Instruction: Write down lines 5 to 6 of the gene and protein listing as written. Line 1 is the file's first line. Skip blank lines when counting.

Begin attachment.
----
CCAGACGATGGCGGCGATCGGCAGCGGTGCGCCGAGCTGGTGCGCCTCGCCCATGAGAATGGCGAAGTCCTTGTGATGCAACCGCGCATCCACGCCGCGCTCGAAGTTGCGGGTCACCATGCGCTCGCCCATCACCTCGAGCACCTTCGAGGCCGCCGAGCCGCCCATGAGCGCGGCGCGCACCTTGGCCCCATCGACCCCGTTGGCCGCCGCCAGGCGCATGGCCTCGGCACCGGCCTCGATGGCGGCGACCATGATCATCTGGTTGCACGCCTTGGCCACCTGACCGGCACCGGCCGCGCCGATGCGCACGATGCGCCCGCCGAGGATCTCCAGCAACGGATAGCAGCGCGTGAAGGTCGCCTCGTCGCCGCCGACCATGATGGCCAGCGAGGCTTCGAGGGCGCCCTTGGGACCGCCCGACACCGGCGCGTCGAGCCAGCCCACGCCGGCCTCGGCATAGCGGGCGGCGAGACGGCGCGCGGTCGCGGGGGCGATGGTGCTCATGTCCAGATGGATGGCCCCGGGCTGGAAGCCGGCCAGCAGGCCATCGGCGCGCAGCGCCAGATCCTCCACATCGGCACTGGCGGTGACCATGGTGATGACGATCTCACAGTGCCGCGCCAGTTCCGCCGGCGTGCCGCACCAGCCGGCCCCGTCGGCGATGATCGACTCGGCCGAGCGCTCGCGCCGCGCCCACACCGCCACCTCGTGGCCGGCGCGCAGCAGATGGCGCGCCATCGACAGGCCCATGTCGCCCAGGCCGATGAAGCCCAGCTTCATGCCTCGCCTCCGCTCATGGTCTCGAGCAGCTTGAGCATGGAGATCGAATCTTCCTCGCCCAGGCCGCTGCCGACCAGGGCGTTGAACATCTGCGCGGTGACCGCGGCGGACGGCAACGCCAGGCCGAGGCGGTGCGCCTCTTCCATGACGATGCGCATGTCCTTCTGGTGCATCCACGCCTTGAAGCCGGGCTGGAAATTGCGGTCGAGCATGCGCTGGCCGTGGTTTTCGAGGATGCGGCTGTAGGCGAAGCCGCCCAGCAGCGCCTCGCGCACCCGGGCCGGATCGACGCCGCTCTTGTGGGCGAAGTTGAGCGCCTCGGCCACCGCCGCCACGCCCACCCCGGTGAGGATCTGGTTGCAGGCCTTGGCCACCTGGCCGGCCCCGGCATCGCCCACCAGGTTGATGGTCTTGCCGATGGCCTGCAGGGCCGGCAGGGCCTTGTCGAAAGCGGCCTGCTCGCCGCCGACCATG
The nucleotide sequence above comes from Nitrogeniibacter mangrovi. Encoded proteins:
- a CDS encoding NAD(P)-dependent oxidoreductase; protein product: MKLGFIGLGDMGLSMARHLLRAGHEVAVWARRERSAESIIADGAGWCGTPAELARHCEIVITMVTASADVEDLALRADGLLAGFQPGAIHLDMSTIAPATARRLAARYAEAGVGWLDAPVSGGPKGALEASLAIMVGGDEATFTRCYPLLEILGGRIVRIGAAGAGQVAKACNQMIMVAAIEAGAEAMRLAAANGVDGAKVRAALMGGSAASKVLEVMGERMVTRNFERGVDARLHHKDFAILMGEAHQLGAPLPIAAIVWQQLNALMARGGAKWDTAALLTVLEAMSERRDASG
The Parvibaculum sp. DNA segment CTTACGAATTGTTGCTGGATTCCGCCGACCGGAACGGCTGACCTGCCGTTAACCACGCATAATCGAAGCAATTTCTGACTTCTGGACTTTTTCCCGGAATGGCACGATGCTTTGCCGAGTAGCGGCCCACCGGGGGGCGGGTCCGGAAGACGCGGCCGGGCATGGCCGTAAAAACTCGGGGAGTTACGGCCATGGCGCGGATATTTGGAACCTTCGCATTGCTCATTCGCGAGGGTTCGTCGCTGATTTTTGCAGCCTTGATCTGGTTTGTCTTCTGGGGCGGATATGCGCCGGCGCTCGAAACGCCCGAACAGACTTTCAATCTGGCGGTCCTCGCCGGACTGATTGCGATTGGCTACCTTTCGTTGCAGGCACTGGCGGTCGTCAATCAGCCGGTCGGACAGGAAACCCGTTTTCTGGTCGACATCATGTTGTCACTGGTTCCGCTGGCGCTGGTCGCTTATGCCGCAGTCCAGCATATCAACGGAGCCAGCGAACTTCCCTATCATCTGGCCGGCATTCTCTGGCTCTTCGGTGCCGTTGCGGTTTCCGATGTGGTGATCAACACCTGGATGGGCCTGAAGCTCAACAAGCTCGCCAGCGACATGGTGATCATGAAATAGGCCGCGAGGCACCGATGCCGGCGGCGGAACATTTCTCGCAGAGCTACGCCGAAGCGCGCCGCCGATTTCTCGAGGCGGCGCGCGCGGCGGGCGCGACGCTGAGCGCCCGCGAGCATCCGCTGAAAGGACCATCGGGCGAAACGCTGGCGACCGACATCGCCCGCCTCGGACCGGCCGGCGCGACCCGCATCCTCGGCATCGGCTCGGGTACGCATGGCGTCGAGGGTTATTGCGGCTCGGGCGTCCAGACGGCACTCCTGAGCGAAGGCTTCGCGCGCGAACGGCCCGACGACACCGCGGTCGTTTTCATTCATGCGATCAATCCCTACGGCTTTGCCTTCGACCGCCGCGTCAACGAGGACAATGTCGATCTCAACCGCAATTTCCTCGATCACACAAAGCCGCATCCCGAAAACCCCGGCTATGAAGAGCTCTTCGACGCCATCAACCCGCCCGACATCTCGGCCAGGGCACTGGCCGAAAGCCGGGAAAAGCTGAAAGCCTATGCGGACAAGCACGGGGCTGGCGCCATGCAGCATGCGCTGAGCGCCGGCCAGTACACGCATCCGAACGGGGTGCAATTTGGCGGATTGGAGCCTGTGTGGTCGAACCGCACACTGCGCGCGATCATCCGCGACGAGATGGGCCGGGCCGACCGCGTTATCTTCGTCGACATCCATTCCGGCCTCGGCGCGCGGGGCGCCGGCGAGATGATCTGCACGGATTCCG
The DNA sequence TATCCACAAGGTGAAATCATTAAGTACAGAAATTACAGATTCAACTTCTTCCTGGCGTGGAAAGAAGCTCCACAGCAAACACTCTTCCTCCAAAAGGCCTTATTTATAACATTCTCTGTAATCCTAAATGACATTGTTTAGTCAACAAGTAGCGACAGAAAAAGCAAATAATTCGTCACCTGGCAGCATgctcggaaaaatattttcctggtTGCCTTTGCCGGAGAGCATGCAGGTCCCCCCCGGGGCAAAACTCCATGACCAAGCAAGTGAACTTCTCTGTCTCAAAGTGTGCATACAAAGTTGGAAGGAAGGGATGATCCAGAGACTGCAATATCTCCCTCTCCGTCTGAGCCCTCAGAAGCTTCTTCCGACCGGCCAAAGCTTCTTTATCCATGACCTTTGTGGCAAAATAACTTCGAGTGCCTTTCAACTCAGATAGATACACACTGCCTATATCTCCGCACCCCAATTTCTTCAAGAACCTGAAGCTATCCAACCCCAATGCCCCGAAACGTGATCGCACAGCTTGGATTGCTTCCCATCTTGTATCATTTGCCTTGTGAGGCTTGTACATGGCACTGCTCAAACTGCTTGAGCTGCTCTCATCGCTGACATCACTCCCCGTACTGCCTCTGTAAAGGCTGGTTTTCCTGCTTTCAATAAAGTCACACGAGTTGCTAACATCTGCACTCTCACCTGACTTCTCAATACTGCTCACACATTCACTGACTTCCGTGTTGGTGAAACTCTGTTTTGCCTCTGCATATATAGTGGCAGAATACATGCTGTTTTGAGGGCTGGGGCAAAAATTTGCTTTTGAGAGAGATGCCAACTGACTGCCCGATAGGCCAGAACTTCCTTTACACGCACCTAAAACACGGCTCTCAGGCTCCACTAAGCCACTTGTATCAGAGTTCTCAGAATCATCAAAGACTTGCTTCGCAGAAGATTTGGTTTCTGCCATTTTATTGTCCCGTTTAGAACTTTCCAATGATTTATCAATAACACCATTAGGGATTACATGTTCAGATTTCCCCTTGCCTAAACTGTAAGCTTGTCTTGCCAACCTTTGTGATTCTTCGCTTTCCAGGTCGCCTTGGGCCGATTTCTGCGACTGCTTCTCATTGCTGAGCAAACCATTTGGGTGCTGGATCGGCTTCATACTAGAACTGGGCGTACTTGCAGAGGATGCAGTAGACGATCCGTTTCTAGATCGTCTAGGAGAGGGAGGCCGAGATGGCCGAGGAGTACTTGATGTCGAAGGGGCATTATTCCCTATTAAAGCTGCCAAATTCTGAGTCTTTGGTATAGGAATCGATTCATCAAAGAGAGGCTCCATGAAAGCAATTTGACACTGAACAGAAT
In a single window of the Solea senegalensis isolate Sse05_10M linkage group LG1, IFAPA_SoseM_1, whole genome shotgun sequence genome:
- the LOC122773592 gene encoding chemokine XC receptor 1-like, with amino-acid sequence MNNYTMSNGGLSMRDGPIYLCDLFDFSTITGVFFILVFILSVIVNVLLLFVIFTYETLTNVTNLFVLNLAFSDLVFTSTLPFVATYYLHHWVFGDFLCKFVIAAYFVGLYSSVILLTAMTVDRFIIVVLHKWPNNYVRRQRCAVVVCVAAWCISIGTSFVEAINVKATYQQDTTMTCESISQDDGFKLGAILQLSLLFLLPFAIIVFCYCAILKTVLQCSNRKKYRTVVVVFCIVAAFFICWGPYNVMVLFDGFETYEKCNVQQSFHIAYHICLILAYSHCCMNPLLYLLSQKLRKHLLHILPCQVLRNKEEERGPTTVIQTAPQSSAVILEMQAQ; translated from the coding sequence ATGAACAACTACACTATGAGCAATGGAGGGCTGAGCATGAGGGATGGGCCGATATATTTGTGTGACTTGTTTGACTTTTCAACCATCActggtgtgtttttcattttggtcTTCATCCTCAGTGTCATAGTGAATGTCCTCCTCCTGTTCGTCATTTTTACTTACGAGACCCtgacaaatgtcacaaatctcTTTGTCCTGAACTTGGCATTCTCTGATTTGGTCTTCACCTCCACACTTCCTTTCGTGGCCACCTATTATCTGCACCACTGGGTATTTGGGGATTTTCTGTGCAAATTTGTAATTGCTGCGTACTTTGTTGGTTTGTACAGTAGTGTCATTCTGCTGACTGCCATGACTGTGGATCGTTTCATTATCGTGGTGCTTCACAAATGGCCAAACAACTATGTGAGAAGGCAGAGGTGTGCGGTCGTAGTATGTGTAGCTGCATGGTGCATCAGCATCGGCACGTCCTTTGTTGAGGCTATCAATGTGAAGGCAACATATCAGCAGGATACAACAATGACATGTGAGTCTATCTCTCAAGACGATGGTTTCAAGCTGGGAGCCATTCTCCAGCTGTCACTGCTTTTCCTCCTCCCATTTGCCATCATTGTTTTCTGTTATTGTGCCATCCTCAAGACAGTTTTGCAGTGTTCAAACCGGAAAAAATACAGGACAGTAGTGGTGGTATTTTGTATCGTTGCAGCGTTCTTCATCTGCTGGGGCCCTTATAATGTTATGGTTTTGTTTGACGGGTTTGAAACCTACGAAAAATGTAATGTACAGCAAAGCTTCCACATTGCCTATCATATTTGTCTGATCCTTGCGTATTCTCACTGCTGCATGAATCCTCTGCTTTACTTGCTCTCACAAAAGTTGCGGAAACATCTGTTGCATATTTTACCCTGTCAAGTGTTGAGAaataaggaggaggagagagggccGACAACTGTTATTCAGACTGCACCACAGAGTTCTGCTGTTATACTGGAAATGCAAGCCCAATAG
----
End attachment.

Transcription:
The DNA sequence TATCCACAAGGTGAAATCATTAAGTACAGAAATTACAGATTCAACTTCTTCCTGGCGTGGAAAGAAGCTCCACAGCAAACACTCTTCCTCCAAAAGGCCTTATTTATAACATTCTCTGTAATCCTAAATGACATTGTTTAGTCAACAAGTAGCGACAGAAAAAGCAAATAATTCGTCACCTGGCAGCATgctcggaaaaatattttcctggtTGCCTTTGCCGGAGAGCATGCAGGTCCCCCCCGGGGCAAAACTCCATGACCAAGCAAGTGAACTTCTCTGTCTCAAAGTGTGCATACAAAGTTGGAAGGAAGGGATGATCCAGAGACTGCAATATCTCCCTCTCCGTCTGAGCCCTCAGAAGCTTCTTCCGACCGGCCAAAGCTTCTTTATCCATGACCTTTGTGGCAAAATAACTTCGAGTGCCTTTCAACTCAGATAGATACACACTGCCTATATCTCCGCACCCCAATTTCTTCAAGAACCTGAAGCTATCCAACCCCAATGCCCCGAAACGTGATCGCACAGCTTGGATTGCTTCCCATCTTGTATCATTTGCCTTGTGAGGCTTGTACATGGCACTGCTCAAACTGCTTGAGCTGCTCTCATCGCTGACATCACTCCCCGTACTGCCTCTGTAAAGGCTGGTTTTCCTGCTTTCAATAAAGTCACACGAGTTGCTAACATCTGCACTCTCACCTGACTTCTCAATACTGCTCACACATTCACTGACTTCCGTGTTGGTGAAACTCTGTTTTGCCTCTGCATATATAGTGGCAGAATACATGCTGTTTTGAGGGCTGGGGCAAAAATTTGCTTTTGAGAGAGATGCCAACTGACTGCCCGATAGGCCAGAACTTCCTTTACACGCACCTAAAACACGGCTCTCAGGCTCCACTAAGCCACTTGTATCAGAGTTCTCAGAATCATCAAAGACTTGCTTCGCAGAAGATTTGGTTTCTGCCATTTTATTGTCCCGTTTAGAACTTTCCAATGATTTATCAATAACACCATTAGGGATTACATGTTCAGATTTCCCCTTGCCTAAACTGTAAGCTTGTCTTGCCAACCTTTGTGATTCTTCGCTTTCCAGGTCGCCTTGGGCCGATTTCTGCGACTGCTTCTCATTGCTGAGCAAACCATTTGGGTGCTGGATCGGCTTCATACTAGAACTGGGCGTACTTGCAGAGGATGCAGTAGACGATCCGTTTCTAGATCGTCTAGGAGAGGGAGGCCGAGATGGCCGAGGAGTACTTGATGTCGAAGGGGCATTATTCCCTATTAAAGCTGCCAAATTCTGAGTCTTTGGTATAGGAATCGATTCATCAAAGAGAGGCTCCATGAAAGCAATTTGACACTGAACAGAAT
In a single window of the Solea senegalensis isolate Sse05_10M linkage group LG1, IFAPA_SoseM_1, whole genome shotgun sequence genome: